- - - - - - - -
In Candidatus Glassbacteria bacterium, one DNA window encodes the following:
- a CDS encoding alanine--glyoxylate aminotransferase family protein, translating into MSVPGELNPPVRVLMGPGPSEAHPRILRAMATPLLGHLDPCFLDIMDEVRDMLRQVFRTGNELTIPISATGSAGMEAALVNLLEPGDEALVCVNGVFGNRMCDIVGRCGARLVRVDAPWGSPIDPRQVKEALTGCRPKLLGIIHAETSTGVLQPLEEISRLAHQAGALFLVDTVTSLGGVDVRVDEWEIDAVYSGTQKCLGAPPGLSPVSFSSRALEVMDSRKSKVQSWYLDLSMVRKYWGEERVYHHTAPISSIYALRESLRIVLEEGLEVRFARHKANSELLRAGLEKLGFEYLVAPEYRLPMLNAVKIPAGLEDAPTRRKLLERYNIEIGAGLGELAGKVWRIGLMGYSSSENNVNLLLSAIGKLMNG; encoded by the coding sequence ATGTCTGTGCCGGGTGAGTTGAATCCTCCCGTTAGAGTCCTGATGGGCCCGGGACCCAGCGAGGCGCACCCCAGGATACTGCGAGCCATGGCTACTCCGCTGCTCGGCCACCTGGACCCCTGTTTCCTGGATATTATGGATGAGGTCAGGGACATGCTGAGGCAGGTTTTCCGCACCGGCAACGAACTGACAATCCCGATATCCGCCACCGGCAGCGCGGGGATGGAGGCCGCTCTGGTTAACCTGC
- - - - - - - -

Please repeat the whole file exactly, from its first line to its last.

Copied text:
In Candidatus Glassbacteria bacterium, one DNA window encodes the following:
- a CDS encoding alanine--glyoxylate aminotransferase family protein, translating into MSVPGELNPPVRVLMGPGPSEAHPRILRAMATPLLGHLDPCFLDIMDEVRDMLRQVFRTGNELTIPISATGSAGMEAALVNLLEPGDEALVCVNGVFGNRMCDIVGRCGARLVRVDAPWGSPIDPRQVKEALTGCRPKLLGIIHAETSTGVLQPLEEISRLAHQAGALFLVDTVTSLGGVDVRVDEWEIDAVYSGTQKCLGAPPGLSPVSFSSRALEVMDSRKSKVQSWYLDLSMVRKYWGEERVYHHTAPISSIYALRESLRIVLEEGLEVRFARHKANSELLRAGLEKLGFEYLVAPEYRLPMLNAVKIPAGLEDAPTRRKLLERYNIEIGAGLGELAGKVWRIGLMGYSSSENNVNLLLSAIGKLMNG; encoded by the coding sequence ATGTCTGTGCCGGGTGAGTTGAATCCTCCCGTTAGAGTCCTGATGGGCCCGGGACCCAGCGAGGCGCACCCCAGGATACTGCGAGCCATGGCTACTCCGCTGCTCGGCCACCTGGACCCCTGTTTCCTGGATATTATGGATGAGGTCAGGGACATGCTGAGGCAGGTTTTCCGCACCGGCAACGAACTGACAATCCCGATATCCGCCACCGGCAGCGCGGGGATGGAGGCCGCTCTGGTTAACCTGC